Christians Get Depressed Too: Hope and Help for Depressed People by David P. Murray
My rating: 5 of 5 stars
Excellent, balanced and short.
Murray knows the difference between depression that is physically or chemically caused, and depression that irresponsibly mishandles feelings or difficulties. Sometimes the two are intertwined. Medication can be wrongly prescribed when the cause is spiritual. Rebuke can be wrongly administered when the cause is medical.
Murray’s main point in writing is in the title. Christians should not load themselves with false guilt simply for noticing they are depressed. Christians can and do suffer from all forms of depression. This doesn’t mean it is always a sickness for which they bear no responsibility, but sometimes it is. His main point leads Murray to argue against assuming as a default starting point that depression has a sinful cause. That may be where you wind up, but when the counselor starts his investigation from that viewpoint, it can harm the one suffering.
Being diagnosed with depression doesn’t mean God doesn’t love you. One of the best parts of the book is the way Murray applies a Reformed view of God’s sovereignty to depression. God afflicts us with diseases and difficulties for a reason – a holy reason that is for our good, though we cannot see it.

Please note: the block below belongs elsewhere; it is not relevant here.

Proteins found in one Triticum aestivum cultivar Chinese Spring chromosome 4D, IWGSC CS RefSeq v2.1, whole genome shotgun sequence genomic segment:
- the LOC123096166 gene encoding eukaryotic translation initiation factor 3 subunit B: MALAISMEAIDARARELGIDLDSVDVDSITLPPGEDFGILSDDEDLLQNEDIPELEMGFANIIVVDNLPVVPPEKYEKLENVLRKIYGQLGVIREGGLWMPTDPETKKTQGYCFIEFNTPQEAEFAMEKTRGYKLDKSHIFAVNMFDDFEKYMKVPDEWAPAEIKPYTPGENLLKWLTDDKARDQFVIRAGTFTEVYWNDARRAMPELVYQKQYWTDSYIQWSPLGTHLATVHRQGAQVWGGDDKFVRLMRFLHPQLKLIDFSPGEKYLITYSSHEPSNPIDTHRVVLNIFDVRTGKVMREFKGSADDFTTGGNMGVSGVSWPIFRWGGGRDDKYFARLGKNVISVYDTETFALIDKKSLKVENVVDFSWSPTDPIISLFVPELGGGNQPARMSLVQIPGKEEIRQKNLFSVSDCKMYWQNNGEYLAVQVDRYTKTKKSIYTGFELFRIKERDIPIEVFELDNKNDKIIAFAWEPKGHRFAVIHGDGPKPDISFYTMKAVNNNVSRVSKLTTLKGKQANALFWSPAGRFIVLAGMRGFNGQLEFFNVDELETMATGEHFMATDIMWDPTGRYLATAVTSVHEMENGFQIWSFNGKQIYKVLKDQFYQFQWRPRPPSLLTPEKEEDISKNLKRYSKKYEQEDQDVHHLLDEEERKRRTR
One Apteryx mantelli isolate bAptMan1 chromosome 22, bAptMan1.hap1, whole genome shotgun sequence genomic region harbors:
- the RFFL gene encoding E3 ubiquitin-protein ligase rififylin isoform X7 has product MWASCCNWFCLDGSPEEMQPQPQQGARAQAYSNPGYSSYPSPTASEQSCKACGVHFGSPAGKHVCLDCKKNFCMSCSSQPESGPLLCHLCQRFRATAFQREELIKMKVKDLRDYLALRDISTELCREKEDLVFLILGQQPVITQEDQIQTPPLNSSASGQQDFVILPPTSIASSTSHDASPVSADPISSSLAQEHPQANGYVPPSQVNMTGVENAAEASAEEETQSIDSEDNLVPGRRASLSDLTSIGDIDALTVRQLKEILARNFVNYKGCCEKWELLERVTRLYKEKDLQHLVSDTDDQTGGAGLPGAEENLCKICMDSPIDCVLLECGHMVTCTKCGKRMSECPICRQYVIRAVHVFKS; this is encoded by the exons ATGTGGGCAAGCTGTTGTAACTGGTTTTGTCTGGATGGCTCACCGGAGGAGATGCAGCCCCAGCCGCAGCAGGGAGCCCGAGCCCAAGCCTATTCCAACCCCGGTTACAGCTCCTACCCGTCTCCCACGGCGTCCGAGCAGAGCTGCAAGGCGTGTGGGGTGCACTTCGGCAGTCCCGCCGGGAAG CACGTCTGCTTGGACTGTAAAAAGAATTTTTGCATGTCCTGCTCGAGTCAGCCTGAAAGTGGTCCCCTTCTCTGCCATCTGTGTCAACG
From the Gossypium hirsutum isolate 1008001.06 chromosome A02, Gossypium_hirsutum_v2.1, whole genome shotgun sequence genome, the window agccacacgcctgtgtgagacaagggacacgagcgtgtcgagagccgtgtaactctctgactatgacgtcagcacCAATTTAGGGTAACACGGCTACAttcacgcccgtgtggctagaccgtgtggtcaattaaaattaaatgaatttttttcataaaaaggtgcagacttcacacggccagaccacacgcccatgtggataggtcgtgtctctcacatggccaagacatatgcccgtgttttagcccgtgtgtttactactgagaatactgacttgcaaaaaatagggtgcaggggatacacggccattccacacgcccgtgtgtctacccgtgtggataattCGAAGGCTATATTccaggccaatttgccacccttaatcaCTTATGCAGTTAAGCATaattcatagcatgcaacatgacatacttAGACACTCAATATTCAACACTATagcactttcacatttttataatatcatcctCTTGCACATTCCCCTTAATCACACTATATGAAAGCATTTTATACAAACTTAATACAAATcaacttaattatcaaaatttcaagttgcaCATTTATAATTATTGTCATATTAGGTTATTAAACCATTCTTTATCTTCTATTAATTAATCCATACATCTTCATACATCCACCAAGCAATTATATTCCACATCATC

The church does not handle afflictions like this well. How do you raise and face deeply personal problems publicly, and live with them for years, when they have no simple solution? The church needs to extend and show much patience and love through this.
Murray offers lots of practical help in a short space, for the sufferer and their caregivers both. Highly recommended.
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